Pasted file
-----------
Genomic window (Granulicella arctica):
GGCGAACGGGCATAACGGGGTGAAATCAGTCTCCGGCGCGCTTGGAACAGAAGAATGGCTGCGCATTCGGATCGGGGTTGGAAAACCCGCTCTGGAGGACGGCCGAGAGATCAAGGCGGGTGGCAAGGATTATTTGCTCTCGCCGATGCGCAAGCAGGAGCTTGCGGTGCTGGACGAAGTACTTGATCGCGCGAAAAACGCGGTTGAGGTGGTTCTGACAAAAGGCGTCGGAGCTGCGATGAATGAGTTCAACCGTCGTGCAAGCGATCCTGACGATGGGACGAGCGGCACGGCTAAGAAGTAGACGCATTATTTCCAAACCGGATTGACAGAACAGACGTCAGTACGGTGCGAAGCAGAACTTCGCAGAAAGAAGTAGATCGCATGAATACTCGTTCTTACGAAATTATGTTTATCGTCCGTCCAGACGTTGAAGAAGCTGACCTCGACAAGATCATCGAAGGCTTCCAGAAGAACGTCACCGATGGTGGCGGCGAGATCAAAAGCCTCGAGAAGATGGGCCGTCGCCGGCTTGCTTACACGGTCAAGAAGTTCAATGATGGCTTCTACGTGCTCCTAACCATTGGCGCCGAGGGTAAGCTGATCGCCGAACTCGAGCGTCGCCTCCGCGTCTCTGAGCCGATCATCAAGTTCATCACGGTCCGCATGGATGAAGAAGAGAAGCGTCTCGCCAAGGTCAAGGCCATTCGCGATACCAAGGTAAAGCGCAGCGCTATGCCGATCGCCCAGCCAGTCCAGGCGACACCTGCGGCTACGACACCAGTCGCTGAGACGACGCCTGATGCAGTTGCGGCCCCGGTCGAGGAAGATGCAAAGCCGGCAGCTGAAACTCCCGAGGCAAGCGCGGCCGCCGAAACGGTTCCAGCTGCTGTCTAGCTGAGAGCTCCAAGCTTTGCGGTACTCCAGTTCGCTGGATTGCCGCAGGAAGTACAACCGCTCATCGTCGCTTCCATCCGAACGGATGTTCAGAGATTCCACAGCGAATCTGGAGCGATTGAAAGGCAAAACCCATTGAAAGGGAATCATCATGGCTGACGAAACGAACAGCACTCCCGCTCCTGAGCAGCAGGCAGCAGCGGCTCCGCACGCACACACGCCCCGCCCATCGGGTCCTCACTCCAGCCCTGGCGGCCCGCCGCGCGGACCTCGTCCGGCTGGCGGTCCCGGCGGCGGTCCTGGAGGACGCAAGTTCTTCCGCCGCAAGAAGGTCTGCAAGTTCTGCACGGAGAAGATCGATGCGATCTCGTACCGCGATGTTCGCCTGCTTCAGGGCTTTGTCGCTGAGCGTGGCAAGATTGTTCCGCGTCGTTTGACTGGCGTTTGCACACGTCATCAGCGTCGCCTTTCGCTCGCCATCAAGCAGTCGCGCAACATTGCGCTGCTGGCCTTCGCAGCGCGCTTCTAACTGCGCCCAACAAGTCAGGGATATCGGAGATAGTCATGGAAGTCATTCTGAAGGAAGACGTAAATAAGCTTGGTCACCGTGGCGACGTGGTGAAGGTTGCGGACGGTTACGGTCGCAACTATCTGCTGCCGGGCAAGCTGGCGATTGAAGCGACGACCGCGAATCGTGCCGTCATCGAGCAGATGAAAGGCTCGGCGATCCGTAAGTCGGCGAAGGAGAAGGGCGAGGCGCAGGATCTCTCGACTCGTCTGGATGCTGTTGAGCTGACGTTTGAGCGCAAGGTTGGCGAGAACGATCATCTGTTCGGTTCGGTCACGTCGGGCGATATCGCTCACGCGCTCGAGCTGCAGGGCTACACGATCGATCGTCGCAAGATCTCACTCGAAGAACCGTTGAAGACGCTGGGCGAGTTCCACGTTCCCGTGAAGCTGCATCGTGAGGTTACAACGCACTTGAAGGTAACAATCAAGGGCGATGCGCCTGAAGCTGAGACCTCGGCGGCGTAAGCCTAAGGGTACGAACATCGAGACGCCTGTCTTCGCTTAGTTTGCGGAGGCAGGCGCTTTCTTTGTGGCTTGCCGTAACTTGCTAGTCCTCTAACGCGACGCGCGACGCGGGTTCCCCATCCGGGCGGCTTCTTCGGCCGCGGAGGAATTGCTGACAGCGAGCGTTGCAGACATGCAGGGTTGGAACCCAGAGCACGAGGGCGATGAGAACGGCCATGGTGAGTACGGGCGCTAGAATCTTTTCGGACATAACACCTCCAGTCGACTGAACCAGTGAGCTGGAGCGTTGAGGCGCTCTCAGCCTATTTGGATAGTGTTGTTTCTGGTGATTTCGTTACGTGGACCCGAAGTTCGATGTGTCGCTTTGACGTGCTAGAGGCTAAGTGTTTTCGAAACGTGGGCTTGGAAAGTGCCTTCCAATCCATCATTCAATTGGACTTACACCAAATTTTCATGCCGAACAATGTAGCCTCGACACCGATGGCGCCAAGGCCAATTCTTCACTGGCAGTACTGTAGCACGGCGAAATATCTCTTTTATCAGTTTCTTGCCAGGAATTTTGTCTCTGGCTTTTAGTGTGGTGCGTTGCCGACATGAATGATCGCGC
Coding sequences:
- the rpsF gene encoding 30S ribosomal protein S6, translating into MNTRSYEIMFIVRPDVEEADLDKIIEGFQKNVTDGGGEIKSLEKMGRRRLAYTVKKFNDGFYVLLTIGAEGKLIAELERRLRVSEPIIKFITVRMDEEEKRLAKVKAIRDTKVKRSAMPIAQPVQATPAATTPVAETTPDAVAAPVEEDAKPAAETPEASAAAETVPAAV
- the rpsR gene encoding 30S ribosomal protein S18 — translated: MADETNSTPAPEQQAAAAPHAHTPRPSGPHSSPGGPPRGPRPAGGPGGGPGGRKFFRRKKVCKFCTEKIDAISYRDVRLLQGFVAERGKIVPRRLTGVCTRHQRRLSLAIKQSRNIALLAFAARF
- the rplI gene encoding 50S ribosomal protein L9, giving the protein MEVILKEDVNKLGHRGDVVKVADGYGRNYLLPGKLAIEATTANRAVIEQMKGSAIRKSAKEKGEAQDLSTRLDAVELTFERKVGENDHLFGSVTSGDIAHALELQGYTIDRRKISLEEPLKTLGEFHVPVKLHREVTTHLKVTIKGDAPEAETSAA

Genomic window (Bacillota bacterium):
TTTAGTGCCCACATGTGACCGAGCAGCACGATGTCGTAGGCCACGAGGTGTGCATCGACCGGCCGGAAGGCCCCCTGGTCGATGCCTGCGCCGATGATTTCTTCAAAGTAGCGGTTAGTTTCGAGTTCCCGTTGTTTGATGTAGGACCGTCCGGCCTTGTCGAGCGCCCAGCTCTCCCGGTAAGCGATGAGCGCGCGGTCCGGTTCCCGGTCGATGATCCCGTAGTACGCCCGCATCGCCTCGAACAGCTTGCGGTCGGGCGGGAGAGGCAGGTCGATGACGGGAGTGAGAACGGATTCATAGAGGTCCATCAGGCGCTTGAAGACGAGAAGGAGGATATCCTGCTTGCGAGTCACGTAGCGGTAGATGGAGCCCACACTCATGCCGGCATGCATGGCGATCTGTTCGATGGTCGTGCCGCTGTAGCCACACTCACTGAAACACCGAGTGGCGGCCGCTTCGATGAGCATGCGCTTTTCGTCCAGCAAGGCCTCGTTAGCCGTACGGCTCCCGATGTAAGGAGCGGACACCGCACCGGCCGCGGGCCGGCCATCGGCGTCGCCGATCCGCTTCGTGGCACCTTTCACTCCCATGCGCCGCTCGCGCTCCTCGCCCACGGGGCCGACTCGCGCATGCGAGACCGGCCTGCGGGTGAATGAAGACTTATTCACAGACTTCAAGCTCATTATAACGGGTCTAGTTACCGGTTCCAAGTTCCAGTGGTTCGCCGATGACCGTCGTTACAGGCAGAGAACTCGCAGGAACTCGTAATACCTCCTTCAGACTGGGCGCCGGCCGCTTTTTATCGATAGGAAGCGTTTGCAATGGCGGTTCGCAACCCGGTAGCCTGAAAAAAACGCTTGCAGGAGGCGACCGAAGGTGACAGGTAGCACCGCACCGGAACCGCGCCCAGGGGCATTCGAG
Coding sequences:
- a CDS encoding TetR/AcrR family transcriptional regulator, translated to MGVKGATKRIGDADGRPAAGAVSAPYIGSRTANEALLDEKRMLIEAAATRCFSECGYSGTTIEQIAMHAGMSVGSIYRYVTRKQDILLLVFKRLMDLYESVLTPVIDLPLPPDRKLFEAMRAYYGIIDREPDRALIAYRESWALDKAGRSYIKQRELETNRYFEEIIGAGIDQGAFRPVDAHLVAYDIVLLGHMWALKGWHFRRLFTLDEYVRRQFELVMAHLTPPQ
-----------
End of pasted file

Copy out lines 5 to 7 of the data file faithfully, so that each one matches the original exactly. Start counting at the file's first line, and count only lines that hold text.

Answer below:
- the rpsR gene encoding 30S ribosomal protein S18 — translated: MADETNSTPAPEQQAAAAPHAHTPRPSGPHSSPGGPPRGPRPAGGPGGGPGGRKFFRRKKVCKFCTEKIDAISYRDVRLLQGFVAERGKIVPRRLTGVCTRHQRRLSLAIKQSRNIALLAFAARF
- the rplI gene encoding 50S ribosomal protein L9, giving the protein MEVILKEDVNKLGHRGDVVKVADGYGRNYLLPGKLAIEATTANRAVIEQMKGSAIRKSAKEKGEAQDLSTRLDAVELTFERKVGENDHLFGSVTSGDIAHALELQGYTIDRRKISLEEPLKTLGEFHVPVKLHREVTTHLKVTIKGDAPEAETSAA

Genomic window (Bacillota bacterium):